Deal with it scrub worm, there are many propositions that one just has to feed to the God's, and get past those brief Wittgensteinian moments.

Ok, so it is phase two that can be a bit complicated, since sorting out which propositions that are testable are to be ordered in which manner. This is unfortunately a very undeterministic problem, and as such will involve the fine art of Politics, with the evil:
Politics is the process by which groups of people make decisions. The term is generally applied to behavior within civil governments, but politics has been observed in all human group interactions, including corporate, academic, and religious institutions.[citation needed]
OH NO!!!

Yes, I am going to openly suggest that, as we all know, politics is merely WarStuff by other means, and as such, one really should NOT rule out the fine art of SHELLING THEM until they are willing to capitulate to your ordering of which testable propositions should be tested first. But let us not get side tracked into how one can always 'bomb to win' as a central part of the modern Corporate War Winning Strategies.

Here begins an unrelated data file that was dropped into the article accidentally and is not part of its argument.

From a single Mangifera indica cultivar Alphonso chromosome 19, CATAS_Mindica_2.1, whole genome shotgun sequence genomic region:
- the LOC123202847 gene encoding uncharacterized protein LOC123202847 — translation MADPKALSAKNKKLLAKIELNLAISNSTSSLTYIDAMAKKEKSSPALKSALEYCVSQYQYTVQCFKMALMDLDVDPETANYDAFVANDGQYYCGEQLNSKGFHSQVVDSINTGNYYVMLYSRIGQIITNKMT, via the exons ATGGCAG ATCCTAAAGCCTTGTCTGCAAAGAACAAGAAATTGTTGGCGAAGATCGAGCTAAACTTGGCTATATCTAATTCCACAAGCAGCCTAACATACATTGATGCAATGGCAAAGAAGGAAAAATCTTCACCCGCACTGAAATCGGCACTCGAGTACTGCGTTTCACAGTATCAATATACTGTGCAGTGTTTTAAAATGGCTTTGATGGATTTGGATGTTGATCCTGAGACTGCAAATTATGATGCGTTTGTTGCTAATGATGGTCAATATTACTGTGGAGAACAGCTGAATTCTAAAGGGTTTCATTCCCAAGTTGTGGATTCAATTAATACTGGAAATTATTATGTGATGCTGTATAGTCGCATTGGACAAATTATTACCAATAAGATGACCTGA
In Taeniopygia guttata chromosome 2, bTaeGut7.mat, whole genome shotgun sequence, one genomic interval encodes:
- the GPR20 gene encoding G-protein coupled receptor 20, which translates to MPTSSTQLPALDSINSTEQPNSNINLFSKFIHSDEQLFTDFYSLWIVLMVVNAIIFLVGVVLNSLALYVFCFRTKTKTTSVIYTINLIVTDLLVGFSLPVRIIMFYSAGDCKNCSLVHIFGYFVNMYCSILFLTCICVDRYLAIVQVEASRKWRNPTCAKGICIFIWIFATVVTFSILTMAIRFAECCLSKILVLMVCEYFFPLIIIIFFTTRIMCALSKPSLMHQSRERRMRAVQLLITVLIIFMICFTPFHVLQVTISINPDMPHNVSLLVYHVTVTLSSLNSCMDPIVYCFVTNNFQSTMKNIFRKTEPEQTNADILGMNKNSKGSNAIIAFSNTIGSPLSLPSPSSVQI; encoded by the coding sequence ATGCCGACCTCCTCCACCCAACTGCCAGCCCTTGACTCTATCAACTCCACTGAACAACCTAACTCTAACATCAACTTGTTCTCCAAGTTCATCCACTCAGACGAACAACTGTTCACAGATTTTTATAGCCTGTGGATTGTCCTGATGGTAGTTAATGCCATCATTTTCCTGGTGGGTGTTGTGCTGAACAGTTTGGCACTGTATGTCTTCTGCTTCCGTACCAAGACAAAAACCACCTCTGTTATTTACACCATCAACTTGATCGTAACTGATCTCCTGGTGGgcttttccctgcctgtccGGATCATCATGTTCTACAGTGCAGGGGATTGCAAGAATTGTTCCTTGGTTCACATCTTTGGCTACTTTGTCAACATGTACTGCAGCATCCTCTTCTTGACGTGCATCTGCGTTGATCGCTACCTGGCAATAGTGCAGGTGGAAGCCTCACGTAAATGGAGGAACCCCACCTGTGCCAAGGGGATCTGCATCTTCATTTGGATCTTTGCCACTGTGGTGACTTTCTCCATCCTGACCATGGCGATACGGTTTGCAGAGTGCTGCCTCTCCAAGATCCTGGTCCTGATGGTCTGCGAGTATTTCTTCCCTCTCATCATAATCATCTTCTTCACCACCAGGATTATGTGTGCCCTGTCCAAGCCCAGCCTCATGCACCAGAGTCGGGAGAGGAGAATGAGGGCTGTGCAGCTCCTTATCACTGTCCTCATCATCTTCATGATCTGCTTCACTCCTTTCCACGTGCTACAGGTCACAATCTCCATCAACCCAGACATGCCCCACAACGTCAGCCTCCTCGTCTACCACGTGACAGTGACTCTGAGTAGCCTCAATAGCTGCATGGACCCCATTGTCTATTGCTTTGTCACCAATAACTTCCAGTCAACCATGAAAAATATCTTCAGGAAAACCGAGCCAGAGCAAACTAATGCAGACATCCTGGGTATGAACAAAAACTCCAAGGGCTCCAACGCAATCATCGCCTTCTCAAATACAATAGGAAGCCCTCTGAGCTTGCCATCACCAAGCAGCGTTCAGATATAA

What is really fun here is that one starts with the first testable issue. When that is solved one moves forward. This strategy can help REMOVE 'analysis paralysis' - since the first things first approach helps re-inforce that this is NOT the time to be worrying about Solar Death and the end of life in the universe. For most of us, that is a testable problem a bit further down the stack, and will be addressed in it's time slot on the list.

Given our first proposition, one attempts to work out the key features of what needs to be tested. Then how to go about testing it.

When it comes to large software project that have many objects, and potentially long inheritance chains, one of the first tests that must be run is my favorite:
sub test_MethodName : Test {
my $self = shift;
Test::More::can_ok($self, 'MethodName');
return TRUE
}
since if MethodName is already taken, it may be worth while to see IF it does what one wants it to do.

This is also a great time to work out, whether to OverRide the method name, or look for a more descriptive name, or What?

Never Rule Out 'or What?' as it is a way to ponder, what ifs.... but remember that one is trying to build a test, and then that one is trying to get the verifications, etc, that one code will still respect you in the morning, even if you take ONLY your cellphone to the movie, and do not take your laptop with all of your source code.... { yes, some of us are still concerned that 'palmPilot' actually violates the computer decency act, but that too is another issue... }